In the fourth chapter of Roger Olson’s book, Against Calvinism, he tells of a very interesting question put to him by a student, at the end of a class session on Calvin’s doctrine of God’s sovereignty. The student inquired: “If it was revealed to you in a way you couldn’t question or deny that the true God actually is as Calvinism says and rules as Calvinism affirms, would you still worship him?” (85). Roger writes that he answered “without a moment’s thought,” even though he knew that “it would shock many people,” that he could not worship such a God because he “would be a moral monster.”
I’m one of those people who was initially shocked by Roger’s answer, but I’m wondering if I should be. I will think aloud about my own response, and I hope to hear the thoughts of others with regard to both Roger’s approach and my response to it.
Roger goes on to say that he realizes “Calvinists do not think their view of God’s sovereignty makes him a moral monster, but [he] can only conclude they have not thought it through to its logical conclusion or even taken sufficiently seriously the things they say about God and evil and innocent suffering in the world” (85). It is true that I do not think my view of God’s sovereignty makes him a moral monster, but it is certainly not true that I have not taken seriously what I say about “God and evil and innocent suffering in the world.” I have often done so, and I can scarcely think of a knowledgeable Calvinist I know who has not thought about it too. What Roger knows but cannot comprehend is that, in the face of terrible suffering, we find great comfort in our belief that the world is not out of control by God, and we are grateful that he has not chosen to limit his control in order to give his creatures the power to determine the outcome of a great part of history.
But I cannot say that, if God revealed to me unquestionably that he has, in fact, chosen to create a world in which all of these terrible evils happen and yet not to intervene, because creaturely freedom is so important, that I could not worship him.
Roger cites David Bentley Hart’s judgment that Calvinists “defame the love and goodness of God out of a servile and unhealthy fascination with his ‘dread sovereignty’” (86). What a peculiar perception. Does Hart actually know any Calvinists?, I wonder. I know quite a few myself and I’ve read many of their books, including Calvin’s own Institutes, and I have certainly seen nothing that I would judge to be “unhealthy fascination with [God’s] ‘dread sovereignty.’” Calvinists rejoice in God’s sovereignty and draw great comfort from it, they are not fascinated with it because it is “dreadful.”
I have had frequent occasion to observe that the root of Roger’s own passionate rejection of Calvinism is the fact that he finds the case for compatibilism thoroughly implausible. The “logical conclusion” about which Roger speaks is the conclusion that he believes we would all reach if we understood that compatibilism is illogical. That itself is not a surprising conviction; anyone who is convinced of the logic of his own beliefs and the illogic of other people’s beliefs can understand Roger’s puzzlement. But Roger’s answer to the student’s question strikes me for its extraordinary inability to consider how things would look from inside another person’s perspective. Specifically, in this case, to think how the meticulously sovereign God would look if a compatibilist account were viable, so that this God is indeed good, can not himself be tempted to sin and tempts no one else to sin, so that sinful creatures are solely responsible for the evil of their acts. I know Roger can not understand how such could be the case, but what if it were revealed to him to be true?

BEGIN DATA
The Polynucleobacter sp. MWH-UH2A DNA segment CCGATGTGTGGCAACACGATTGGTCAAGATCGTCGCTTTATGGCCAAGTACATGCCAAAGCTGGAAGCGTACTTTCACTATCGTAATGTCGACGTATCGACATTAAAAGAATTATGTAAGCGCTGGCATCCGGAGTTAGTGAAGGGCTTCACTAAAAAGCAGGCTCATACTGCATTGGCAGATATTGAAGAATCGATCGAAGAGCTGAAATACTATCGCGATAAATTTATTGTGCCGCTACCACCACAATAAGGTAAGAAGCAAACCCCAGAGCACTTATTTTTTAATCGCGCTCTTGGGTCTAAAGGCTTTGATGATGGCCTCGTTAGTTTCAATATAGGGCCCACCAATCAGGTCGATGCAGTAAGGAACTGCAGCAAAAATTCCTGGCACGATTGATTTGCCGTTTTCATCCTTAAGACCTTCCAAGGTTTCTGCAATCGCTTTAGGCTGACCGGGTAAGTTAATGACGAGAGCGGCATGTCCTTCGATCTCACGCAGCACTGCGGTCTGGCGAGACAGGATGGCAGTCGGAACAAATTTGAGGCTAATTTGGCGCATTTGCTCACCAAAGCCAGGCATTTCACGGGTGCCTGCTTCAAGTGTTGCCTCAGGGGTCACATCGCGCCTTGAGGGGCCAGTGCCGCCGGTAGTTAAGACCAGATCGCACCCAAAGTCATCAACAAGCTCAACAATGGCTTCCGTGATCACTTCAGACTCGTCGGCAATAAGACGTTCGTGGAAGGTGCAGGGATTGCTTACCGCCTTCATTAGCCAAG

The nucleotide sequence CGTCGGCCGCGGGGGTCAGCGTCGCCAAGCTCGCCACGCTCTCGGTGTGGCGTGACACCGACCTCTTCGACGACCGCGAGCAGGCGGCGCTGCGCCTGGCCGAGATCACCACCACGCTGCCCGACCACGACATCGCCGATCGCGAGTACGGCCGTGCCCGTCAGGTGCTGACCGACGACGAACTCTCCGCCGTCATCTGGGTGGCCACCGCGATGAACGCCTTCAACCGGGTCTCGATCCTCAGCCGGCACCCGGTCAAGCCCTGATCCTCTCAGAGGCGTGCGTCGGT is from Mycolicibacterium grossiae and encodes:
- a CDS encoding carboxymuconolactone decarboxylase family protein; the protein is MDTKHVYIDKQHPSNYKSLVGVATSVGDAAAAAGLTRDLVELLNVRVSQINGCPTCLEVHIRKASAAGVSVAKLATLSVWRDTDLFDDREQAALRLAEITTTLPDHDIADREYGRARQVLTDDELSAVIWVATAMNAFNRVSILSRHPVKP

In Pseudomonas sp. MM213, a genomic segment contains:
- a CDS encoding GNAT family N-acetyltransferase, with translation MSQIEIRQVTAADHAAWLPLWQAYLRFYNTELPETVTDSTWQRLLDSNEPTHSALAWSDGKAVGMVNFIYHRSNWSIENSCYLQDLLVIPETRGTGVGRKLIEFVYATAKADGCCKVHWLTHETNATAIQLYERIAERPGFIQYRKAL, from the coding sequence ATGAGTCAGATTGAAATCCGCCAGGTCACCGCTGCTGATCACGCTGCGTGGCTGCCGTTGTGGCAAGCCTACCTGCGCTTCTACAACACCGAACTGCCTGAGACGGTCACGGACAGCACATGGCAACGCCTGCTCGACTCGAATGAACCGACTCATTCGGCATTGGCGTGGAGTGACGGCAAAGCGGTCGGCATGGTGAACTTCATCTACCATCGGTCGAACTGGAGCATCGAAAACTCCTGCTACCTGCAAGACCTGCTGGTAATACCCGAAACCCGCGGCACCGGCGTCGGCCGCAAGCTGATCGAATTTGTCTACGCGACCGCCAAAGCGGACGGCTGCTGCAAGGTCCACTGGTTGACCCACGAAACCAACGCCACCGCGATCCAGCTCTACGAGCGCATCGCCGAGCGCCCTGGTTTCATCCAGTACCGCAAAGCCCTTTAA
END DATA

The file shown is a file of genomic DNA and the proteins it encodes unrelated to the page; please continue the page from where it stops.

To test our own capacity to do this, maybe we need to ask ourselves a question like this: “If it was revealed to you in a way you couldn’t question or deny that the true God actually is as X theology [here you can put the perspective within a Christian framework that seems most implausible or problematic to you] affirms, would you still worship him?” On theological principle, I think that my answer would have to be “yes.” I am thinking about Paul’s discussion, in Romans 14, of the moral obligation of people whose consciences are faulty. From that passage I conclude that we are always obligated to obey our consciences. They are God’s voice to us. They may be wrong, and they often are, but it would be sinful to disobey what we truly believe to be God’s moral demand upon us or his revelation to us.
I grant that the leap, from believing that God is as I now understand him to be revealed in the Christian Scripture and supremely in the person of Jesus whom those scriptures communicate to us, to believing that the God is as described by theology X may be very difficult to imagine. But the student questioner spoke of a God that was revealed to me in a way I could not question or deny. I know that some of my theology is wrong, I just don’t know which parts of it are. But if I were to become convinced that I have been in error and that God had now graciously revealed himself accurately to me, to suppress that truth, for whatever reason, be that logic or sentiment, would be wrong.
I am left with another question. If we believed other people to be so terribly wrong that they were worshipping not the true God but a moral monster, could/should we worship with them? Coming from that perspective, should an Arminian take communion with Calvinists?
These are questions of great consequence, and I have felt reluctant to address them. But I have concluded that precisely because Roger has raised so important a question and given us his own firm answer, it would be wrong not to ponder that question ourselves with the counsel of other brothers and sisters in Christ.
What do you think about this?